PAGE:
RAM drift?

Discussion in 'MacBook Pro' started by rockinrocker, Dec 3, 2007.

  1. rockinrocker macrumors 65816

    rockinrocker

    Joined:
    Aug 21, 2006
    #1
    since i updated to the newest version of istat meters i've had the ram usage meter open and it's kind of weird, but it seems like when i leave the system booted for a few days the meter shows about 50% usage, even when i don't have any apps running.

    anybody know what the deal is? i mean, i know dashboard doesn't open after a boot up until it's F12'd, but that causes a pretty small jump....
     
  2. Jiddick ExRex macrumors 65816

    Jiddick ExRex

    Joined:
    May 14, 2006
    Location:
    Roskilde, DK
    #2
    The system caches a lot of information into your ram in order for the system to work faster (info for faster launch of apps and so on). Think about this: your computer doesn't work faster with more free ram :)
     
  3. rockinrocker thread starter macrumors 65816

    rockinrocker

    Joined:
    Aug 21, 2006
    #3
    so it' normal for more ram to be eaten up by system caches?
    and a reboot will typically empty these?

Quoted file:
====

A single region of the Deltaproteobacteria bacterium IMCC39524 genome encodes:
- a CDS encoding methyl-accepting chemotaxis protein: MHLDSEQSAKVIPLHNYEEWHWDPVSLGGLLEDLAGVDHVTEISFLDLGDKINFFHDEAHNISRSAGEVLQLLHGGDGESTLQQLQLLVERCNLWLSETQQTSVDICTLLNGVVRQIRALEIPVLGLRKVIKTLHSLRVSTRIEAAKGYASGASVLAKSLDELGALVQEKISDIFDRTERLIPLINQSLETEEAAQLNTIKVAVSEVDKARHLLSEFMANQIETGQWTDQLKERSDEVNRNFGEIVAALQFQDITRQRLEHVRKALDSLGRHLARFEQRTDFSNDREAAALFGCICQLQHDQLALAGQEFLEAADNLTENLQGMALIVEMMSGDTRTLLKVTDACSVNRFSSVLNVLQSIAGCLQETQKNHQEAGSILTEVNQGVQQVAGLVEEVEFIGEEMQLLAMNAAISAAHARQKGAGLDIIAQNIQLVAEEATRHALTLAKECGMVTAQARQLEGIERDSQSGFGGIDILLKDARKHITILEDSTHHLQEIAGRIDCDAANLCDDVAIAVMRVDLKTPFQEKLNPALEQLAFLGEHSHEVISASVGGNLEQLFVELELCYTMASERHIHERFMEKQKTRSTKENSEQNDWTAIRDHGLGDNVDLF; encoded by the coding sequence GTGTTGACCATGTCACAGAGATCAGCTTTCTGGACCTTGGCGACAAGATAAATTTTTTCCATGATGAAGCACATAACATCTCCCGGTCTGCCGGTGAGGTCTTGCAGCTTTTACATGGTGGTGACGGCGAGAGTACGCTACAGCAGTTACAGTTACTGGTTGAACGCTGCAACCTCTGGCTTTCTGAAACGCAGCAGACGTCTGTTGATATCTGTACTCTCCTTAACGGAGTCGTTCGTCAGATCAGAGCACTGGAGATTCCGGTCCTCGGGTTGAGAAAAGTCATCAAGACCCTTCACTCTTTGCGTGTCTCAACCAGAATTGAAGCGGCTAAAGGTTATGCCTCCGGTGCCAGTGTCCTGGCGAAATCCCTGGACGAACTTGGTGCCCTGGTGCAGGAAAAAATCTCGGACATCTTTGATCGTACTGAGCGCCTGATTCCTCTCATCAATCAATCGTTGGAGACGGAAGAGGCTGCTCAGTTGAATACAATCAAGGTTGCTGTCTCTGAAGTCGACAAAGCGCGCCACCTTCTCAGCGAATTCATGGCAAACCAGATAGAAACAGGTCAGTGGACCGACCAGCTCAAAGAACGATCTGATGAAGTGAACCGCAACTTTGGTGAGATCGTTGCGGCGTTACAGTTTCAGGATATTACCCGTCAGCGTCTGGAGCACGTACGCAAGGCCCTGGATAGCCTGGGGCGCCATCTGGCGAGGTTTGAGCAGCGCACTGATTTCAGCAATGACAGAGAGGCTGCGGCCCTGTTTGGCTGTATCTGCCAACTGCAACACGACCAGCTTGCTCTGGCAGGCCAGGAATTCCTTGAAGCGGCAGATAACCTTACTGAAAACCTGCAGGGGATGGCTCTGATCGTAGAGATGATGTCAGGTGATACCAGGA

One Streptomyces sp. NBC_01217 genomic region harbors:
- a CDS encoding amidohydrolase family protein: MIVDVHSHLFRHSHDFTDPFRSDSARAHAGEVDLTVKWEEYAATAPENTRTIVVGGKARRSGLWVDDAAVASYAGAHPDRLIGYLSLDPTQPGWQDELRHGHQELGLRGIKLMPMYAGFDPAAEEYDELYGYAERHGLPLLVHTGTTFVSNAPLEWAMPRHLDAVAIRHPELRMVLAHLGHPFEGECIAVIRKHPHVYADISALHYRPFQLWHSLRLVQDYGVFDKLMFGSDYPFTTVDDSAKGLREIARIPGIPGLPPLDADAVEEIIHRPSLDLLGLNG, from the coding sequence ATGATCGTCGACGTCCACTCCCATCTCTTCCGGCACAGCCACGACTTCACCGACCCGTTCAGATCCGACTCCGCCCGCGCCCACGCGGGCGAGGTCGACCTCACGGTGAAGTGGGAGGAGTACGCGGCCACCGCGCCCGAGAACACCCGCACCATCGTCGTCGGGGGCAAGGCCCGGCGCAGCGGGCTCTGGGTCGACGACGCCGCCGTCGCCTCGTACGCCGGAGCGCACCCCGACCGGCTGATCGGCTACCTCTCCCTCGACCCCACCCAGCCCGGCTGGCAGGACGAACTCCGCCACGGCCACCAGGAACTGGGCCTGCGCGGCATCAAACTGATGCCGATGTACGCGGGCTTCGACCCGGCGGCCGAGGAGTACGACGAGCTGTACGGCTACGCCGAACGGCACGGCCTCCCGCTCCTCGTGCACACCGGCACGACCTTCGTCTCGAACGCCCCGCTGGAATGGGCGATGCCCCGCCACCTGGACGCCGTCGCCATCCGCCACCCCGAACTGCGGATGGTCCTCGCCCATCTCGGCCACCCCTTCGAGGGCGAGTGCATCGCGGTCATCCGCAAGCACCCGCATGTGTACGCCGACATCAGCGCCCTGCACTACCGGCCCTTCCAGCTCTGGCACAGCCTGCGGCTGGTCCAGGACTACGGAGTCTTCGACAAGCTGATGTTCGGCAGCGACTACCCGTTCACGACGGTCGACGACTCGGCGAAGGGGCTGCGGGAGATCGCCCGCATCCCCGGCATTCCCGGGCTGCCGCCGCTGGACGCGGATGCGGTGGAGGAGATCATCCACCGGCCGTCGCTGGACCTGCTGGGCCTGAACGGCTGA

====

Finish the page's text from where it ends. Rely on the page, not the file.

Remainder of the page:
the main reason i'm asking in the first place is that i occasionally use my macbook for recording, and need all the ram i can get when i do, so if all i need to do to free up as much as i can is reboot, that i'd probably start doing that....
     
  4. kaiwai macrumors 6502a

    kaiwai

    Joined:
    Oct 21, 2007
    Location:
    Christchurch
    #4
    Yes, it'll automatically flush them as you need the extra memory. No need to get paranoid about it.
     
  5. rockinrocker thread starter macrumors 65816

    rockinrocker

    Joined:
    Aug 21, 2006
    #5
    ha, not paranoid, just tryen' to learn. :D

    so a reboot isn't really necessary, as these caches get flushed automatically if the rams needed elsewhere?

    thanks.
     
  6. kaiwai macrumors 6502a

    kaiwai

    Joined:
    Oct 21, 2007
    Location:
    Christchurch
    #6
    Yeap, basically, the caches also buffer your hard disk, its is loaded into virtual memory which is buffered, so indirectly your application is loaded into memory. Hence, its a virtual memory operating system.
     

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